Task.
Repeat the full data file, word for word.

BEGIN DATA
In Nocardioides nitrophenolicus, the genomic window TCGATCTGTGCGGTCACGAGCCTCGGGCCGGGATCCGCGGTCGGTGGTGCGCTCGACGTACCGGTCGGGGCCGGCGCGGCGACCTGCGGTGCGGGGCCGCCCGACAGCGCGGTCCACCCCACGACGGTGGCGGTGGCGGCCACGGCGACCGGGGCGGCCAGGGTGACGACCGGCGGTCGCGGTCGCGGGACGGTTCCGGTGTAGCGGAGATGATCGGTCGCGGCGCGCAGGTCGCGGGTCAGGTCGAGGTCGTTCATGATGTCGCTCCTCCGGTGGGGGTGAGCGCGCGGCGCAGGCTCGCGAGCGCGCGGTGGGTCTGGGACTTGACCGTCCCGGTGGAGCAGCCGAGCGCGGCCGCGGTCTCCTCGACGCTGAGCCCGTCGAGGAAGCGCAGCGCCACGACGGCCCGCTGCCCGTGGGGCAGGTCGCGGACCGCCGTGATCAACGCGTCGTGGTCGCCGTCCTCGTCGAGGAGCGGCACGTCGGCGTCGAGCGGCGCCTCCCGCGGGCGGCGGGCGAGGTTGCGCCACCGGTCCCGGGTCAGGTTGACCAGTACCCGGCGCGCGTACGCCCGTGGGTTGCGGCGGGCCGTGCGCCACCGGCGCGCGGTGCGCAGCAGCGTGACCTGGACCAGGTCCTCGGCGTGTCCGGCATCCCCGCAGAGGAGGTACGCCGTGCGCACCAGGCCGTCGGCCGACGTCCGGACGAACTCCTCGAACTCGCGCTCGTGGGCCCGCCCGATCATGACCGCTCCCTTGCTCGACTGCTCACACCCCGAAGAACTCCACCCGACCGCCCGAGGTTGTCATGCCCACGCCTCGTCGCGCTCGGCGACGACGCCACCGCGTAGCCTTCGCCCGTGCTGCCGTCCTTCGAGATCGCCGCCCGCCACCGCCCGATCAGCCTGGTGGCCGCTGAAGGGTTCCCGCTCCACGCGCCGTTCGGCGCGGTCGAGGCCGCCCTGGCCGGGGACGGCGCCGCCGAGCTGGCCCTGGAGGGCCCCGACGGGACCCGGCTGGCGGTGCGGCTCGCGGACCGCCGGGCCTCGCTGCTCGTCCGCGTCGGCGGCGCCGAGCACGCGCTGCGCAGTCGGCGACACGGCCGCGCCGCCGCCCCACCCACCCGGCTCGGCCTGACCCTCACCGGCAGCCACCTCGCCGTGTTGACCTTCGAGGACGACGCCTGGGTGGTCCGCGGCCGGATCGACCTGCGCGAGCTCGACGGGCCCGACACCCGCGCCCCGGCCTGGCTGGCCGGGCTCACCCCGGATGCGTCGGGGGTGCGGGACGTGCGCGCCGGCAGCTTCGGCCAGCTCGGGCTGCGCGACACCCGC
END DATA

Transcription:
In Nocardioides nitrophenolicus, the genomic window TCGATCTGTGCGGTCACGAGCCTCGGGCCGGGATCCGCGGTCGGTGGTGCGCTCGACGTACCGGTCGGGGCCGGCGCGGCGACCTGCGGTGCGGGGCCGCCCGACAGCGCGGTCCACCCCACGACGGTGGCGGTGGCGGCCACGGCGACCGGGGCGGCCAGGGTGACGACCGGCGGTCGCGGTCGCGGGACGGTTCCGGTGTAGCGGAGATGATCGGTCGCGGCGCGCAGGTCGCGGGTCAGGTCGAGGTCGTTCATGATGTCGCTCCTCCGGTGGGGGTGAGCGCGCGGCGCAGGCTCGCGAGCGCGCGGTGGGTCTGGGACTTGACCGTCCCGGTGGAGCAGCCGAGCGCGGCCGCGGTCTCCTCGACGCTGAGCCCGTCGAGGAAGCGCAGCGCCACGACGGCCCGCTGCCCGTGGGGCAGGTCGCGGACCGCCGTGATCAACGCGTCGTGGTCGCCGTCCTCGTCGAGGAGCGGCACGTCGGCGTCGAGCGGCGCCTCCCGCGGGCGGCGGGCGAGGTTGCGCCACCGGTCCCGGGTCAGGTTGACCAGTACCCGGCGCGCGTACGCCCGTGGGTTGCGGCGGGCCGTGCGCCACCGGCGCGCGGTGCGCAGCAGCGTGACCTGGACCAGGTCCTCGGCGTGTCCGGCATCCCCGCAGAGGAGGTACGCCGTGCGCACCAGGCCGTCGGCCGACGTCCGGACGAACTCCTCGAACTCGCGCTCGTGGGCCCGCCCGATCATGACCGCTCCCTTGCTCGACTGCTCACACCCCGAAGAACTCCACCCGACCGCCCGAGGTTGTCATGCCCACGCCTCGTCGCGCTCGGCGACGACGCCACCGCGTAGCCTTCGCCCGTGCTGCCGTCCTTCGAGATCGCCGCCCGCCACCGCCCGATCAGCCTGGTGGCCGCTGAAGGGTTCCCGCTCCACGCGCCGTTCGGCGCGGTCGAGGCCGCCCTGGCCGGGGACGGCGCCGCCGAGCTGGCCCTGGAGGGCCCCGACGGGACCCGGCTGGCGGTGCGGCTCGCGGACCGCCGGGCCTCGCTGCTCGTCCGCGTCGGCGGCGCCGAGCACGCGCTGCGCAGTCGGCGACACGGCCGCGCCGCCGCCCCACCCACCCGGCTCGGCCTGACCCTCACCGGCAGCCACCTCGCCGTGTTGACCTTCGAGGACGACGCCTGGGTGGTCCGCGGCCGGATCGACCTGCGCGAGCTCGACGGGCCCGACACCCGCGCCCCGGCCTGGCTGGCCGGGCTCACCCCGGATGCGTCGGGGGTGCGGGACGTGCGCGCCGGCAGCTTCGGCCAGCTCGGGCTGCGCGACACCCGC